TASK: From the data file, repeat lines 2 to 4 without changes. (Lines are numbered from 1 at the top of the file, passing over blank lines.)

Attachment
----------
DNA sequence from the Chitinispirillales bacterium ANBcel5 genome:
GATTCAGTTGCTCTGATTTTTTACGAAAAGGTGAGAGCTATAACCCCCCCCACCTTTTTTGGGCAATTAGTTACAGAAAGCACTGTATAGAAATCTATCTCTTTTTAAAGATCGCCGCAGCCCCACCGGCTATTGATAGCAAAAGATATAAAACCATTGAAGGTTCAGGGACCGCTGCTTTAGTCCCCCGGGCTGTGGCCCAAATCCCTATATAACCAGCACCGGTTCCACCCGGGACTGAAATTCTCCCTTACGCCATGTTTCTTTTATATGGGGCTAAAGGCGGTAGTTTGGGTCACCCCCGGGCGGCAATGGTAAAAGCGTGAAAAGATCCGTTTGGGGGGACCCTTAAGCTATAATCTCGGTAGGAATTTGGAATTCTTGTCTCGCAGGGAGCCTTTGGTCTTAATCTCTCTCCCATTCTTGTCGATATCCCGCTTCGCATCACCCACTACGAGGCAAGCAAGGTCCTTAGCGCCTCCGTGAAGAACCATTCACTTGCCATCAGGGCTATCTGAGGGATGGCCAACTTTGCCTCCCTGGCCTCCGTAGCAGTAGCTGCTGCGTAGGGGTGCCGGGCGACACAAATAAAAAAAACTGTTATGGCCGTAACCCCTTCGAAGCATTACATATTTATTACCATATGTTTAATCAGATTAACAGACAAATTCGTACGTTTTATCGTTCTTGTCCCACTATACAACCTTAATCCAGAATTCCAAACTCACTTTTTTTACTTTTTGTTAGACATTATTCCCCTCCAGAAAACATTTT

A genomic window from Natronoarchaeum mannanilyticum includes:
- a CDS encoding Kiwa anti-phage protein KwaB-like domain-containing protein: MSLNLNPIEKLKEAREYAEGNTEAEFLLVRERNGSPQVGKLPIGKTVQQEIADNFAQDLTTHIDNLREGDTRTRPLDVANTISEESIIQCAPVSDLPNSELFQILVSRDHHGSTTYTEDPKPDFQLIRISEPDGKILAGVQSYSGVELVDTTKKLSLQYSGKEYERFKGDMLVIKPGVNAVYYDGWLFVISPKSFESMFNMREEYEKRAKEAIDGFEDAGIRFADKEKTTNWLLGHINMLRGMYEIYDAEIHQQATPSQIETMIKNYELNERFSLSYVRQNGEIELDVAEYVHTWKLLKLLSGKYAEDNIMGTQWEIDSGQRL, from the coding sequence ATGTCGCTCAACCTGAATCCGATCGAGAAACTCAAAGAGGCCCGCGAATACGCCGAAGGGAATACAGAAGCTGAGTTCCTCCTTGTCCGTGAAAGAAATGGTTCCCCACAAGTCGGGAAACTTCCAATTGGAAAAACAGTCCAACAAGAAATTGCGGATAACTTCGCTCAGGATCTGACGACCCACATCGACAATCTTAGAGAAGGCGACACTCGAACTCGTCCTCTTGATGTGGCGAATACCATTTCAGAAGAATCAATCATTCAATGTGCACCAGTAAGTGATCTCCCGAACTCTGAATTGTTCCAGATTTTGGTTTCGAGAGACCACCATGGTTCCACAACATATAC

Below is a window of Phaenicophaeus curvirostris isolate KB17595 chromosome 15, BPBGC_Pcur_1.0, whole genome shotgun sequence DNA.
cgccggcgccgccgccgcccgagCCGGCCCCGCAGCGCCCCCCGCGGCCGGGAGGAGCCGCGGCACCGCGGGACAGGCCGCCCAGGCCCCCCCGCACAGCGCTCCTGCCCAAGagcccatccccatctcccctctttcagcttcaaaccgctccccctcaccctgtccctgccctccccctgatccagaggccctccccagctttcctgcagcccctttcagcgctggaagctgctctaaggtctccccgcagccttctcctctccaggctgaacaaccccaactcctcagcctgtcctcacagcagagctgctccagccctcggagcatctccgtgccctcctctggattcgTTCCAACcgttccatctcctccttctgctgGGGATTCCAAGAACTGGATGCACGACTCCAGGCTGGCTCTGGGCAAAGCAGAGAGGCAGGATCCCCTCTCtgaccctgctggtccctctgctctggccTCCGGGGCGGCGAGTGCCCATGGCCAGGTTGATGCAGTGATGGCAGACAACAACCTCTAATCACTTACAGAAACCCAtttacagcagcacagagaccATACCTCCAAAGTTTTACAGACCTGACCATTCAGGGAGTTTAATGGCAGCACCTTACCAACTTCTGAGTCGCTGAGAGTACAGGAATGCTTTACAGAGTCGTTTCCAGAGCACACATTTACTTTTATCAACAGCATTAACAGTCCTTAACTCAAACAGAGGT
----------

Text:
GATTCAGTTGCTCTGATTTTTTACGAAAAGGTGAGAGCTATAACCCCCCCCACCTTTTTTGGGCAATTAGTTACAGAAAGCACTGTATAGAAATCTATCTCTTTTTAAAGATCGCCGCAGCCCCACCGGCTATTGATAGCAAAAGATATAAAACCATTGAAGGTTCAGGGACCGCTGCTTTAGTCCCCCGGGCTGTGGCCCAAATCCCTATATAACCAGCACCGGTTCCACCCGGGACTGAAATTCTCCCTTACGCCATGTTTCTTTTATATGGGGCTAAAGGCGGTAGTTTGGGTCACCCCCGGGCGGCAATGGTAAAAGCGTGAAAAGATCCGTTTGGGGGGACCCTTAAGCTATAATCTCGGTAGGAATTTGGAATTCTTGTCTCGCAGGGAGCCTTTGGTCTTAATCTCTCTCCCATTCTTGTCGATATCCCGCTTCGCATCACCCACTACGAGGCAAGCAAGGTCCTTAGCGCCTCCGTGAAGAACCATTCACTTGCCATCAGGGCTATCTGAGGGATGGCCAACTTTGCCTCCCTGGCCTCCGTAGCAGTAGCTGCTGCGTAGGGGTGCCGGGCGACACAAATAAAAAAAACTGTTATGGCCGTAACCCCTTCGAAGCATTACATATTTATTACCATATGTTTAATCAGATTAACAGACAAATTCGTACGTTTTATCGTTCTTGTCCCACTATACAACCTTAATCCAGAATTCCAAACTCACTTTTTTTACTTTTTGTTAGACATTATTCCCCTCCAGAAAACATTTT

A genomic window from Natronoarchaeum mannanilyticum includes:
- a CDS encoding Kiwa anti-phage protein KwaB-like domain-containing protein: MSLNLNPIEKLKEAREYAEGNTEAEFLLVRERNGSPQVGKLPIGKTVQQEIADNFAQDLTTHIDNLREGDTRTRPLDVANTISEESIIQCAPVSDLPNSELFQILVSRDHHGSTTYTEDPKPDFQLIRISEPDGKILAGVQSYSGVELVDTTKKLSLQYSGKEYERFKGDMLVIKPGVNAVYYDGWLFVISPKSFESMFNMREEYEKRAKEAIDGFEDAGIRFADKEKTTNWLLGHINMLRGMYEIYDAEIHQQATPSQIETMIKNYELNERFSLSYVRQNGEIELDVAEYVHTWKLLKLLSGKYAEDNIMGTQWEIDSGQRL, from the coding sequence ATGTCGCTCAACCTGAATCCGATCGAGAAACTCAAAGAGGCCCGCGAATACGCCGAAGGGAATACAGAAGCTGAGTTCCTCCTTGTCCGTGAAAGAAATGGTTCCCCACAAGTCGGGAAACTTCCAATTGGAAAAACAGTCCAACAAGAAATTGCGGATAACTTCGCTCAGGATCTGACGACCCACATCGACAATCTTAGAGAAGGCGACACTCGAACTCGTCCTCTTGATGTGGCGAATACCATTTCAGAAGAATCAATCATTCAATGTGCACCAGTAAGTGATCTCCCGAACTCTGAATTGTTCCAGATTTTGGTTTCGAGAGACCACCATGGTTCCACAACATATAC